Year-End Bonuses, Extra Income And Bankruptcy

October 20, 2011 by  Filed under: Bankruptcy 

If you’re a high income earner, timing could be everything when determining if you qualify for a Chapter 7 bankruptcy as opposed to Chapter 13 bankruptcy. In some states, the median income for a household of one person is $38,294 and two people is $55,178. That means that if you’re a single person considering bankruptcy earning more than $38,294 obligates you to take the means test. The same rule applies for married couples who earn more than $55,178. This is where year-end bonuses and extra income could mean the difference between qualifying for Chapter 7 bankruptcy or being forced to repay debts in Chapter 13 bankruptcy. Let’s take a look at how bankruptcy debtors should handle extra income and/or bonus:

Know Your Timing

If you expect to receive a year-end bonus or extra income in the coming months, think about whether you should file bankruptcy beforehand. If you’re an above-median income earner, any extra income earned in the six months prior to taking the bankruptcy means test could disqualify you for Chapter 7 bankruptcy. This may not make a difference if you’re already way over the median income; but if you’re right on the edge, then speaking with a bankruptcy attorney about timing your bankruptcy filing around bonuses might be prudent.

On the other hand, if you receive sporadic bursts of extra income because of a side business, then timing your bankruptcy may be more difficult. Take a look at the past year and try to find any patterns which might emerge. Do you receive a certain surge in income due to holiday sales? Does spring time bring a slump? Whatever the case, try to time your bankruptcy filing so that the means test will only examine the down months when determining your monthly income.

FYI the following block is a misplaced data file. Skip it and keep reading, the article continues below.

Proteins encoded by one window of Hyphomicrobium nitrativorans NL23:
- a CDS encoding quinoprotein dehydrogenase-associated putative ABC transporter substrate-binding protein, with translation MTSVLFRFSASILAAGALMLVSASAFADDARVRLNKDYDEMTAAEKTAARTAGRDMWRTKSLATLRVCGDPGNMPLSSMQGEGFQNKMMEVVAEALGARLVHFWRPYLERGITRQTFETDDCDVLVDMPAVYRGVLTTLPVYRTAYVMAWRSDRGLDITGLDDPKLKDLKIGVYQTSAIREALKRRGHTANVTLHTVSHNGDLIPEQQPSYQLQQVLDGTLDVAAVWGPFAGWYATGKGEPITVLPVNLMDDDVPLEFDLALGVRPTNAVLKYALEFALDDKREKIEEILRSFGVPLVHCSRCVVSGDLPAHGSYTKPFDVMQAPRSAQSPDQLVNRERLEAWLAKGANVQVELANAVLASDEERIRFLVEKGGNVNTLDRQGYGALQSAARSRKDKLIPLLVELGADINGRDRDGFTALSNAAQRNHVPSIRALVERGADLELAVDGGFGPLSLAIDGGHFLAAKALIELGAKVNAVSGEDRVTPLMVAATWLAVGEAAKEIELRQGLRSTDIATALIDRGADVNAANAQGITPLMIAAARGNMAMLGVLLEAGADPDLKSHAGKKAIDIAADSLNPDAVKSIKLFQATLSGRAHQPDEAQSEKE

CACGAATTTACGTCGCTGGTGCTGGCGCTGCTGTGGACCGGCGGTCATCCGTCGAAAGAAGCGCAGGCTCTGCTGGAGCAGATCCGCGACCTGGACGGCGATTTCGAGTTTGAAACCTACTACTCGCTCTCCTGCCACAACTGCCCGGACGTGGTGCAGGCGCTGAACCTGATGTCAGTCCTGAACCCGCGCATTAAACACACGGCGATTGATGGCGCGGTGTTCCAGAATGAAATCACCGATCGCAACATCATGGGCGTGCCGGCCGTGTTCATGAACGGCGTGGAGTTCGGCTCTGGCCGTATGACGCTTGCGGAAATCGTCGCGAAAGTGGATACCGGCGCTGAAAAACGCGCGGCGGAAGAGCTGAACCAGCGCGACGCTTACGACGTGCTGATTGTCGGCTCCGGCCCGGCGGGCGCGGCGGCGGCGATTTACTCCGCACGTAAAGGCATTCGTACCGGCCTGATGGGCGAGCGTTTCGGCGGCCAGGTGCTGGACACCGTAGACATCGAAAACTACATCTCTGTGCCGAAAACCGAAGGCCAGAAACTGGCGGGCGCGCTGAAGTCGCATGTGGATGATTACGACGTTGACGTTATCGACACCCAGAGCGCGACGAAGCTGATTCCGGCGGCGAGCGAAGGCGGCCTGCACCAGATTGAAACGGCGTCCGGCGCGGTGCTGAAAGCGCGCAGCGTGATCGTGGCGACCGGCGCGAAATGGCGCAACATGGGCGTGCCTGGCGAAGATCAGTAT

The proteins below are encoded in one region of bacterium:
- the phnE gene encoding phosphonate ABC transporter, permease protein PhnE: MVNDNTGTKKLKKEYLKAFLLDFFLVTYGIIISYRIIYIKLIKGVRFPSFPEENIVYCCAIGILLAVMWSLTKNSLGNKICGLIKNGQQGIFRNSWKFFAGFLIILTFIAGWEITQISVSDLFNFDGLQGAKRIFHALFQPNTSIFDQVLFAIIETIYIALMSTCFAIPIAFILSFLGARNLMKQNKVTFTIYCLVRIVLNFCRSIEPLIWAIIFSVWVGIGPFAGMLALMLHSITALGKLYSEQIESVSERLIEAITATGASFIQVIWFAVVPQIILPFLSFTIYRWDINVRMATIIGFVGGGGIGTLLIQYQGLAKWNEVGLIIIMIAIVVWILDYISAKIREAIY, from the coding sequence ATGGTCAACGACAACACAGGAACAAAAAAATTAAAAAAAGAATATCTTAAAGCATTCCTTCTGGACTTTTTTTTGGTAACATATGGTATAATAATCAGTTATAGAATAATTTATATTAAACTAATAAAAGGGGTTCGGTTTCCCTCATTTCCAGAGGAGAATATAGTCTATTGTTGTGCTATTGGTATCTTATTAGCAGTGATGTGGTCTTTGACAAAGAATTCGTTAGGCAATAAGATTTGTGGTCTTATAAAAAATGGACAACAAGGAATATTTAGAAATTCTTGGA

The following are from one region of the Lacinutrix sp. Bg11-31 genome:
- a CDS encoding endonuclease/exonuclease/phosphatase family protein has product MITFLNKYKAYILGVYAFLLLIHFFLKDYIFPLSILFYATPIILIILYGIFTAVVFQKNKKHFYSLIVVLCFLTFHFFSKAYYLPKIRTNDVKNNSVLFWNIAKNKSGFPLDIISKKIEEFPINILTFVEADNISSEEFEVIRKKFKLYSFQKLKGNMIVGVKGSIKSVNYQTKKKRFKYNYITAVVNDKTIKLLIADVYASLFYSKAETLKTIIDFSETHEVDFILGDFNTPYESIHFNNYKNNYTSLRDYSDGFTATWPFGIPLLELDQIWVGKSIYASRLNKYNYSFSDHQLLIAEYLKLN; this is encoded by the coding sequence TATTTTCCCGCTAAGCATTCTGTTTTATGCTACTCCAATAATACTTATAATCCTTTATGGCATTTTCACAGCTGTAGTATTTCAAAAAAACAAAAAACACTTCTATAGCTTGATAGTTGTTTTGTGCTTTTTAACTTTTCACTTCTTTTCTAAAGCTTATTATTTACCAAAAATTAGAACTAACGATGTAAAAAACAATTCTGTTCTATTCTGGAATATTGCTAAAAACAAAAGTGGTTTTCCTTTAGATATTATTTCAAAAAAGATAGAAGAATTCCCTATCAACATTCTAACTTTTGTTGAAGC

Consider Turning Down Extra Income

This may be a radical approach but turning down extra income could make the difference in paying thousands of dollars towards debt or discharging that same debt in bankruptcy. If more income will place you over the median income level and disqualify you for Chapter 7 bankruptcy, then you may be better off forgoing it. Speak with an experienced bankruptcy attorney before taking this option. If turning down extra income won’t qualify you for Chapter 7 bankruptcy, then you could end up sabotaging your own Chapter 13 bankruptcy plan which could spell trouble if you want to keep things such as your financed house or car.

Disclose All Income

It’s important to note that even if you do take the bankruptcy means test before receiving a year-end bonus or extra income, you must still inform the bankruptcy court that you expect to receive these assets. It doesn’t necessarily mean that the bankruptcy trustee will seize the income; but since the income is a future expected asset it must be disclosed. Speak with your bankruptcy attorney further about this requirement.

Reed Allmand, sponsoring attorney for, is constantly looking for ways to provide the best financial information for his clients. Whether you are considering filing for bankruptcy, or are currently going through a Chapter 7 or Chapter 13, visit for up to date news and information you need to know.

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